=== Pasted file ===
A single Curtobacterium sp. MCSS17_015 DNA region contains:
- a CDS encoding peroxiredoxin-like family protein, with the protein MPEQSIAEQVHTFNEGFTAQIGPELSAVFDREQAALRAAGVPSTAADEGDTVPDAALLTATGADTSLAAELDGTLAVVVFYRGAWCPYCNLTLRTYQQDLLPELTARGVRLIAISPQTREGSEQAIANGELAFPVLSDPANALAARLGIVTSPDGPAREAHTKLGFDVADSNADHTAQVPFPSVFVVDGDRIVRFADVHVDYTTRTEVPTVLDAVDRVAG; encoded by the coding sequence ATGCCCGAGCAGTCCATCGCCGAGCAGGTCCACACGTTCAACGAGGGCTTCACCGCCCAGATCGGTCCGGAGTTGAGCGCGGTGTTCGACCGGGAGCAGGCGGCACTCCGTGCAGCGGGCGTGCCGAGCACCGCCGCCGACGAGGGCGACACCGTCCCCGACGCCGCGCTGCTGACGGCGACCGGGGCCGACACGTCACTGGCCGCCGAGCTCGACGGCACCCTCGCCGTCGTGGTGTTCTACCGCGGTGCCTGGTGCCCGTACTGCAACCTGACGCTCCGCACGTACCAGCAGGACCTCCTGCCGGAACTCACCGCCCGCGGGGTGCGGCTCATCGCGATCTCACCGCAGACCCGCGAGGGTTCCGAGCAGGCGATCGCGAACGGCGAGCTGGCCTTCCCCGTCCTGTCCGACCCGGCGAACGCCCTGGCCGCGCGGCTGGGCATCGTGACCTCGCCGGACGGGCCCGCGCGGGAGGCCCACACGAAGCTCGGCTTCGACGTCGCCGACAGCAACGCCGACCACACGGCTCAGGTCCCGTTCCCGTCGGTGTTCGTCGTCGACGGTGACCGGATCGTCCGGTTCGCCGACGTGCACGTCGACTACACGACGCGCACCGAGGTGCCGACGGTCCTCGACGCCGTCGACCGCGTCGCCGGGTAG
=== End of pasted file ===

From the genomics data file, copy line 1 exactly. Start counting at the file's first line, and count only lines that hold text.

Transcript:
A single Curtobacterium sp. MCSS17_015 DNA region contains: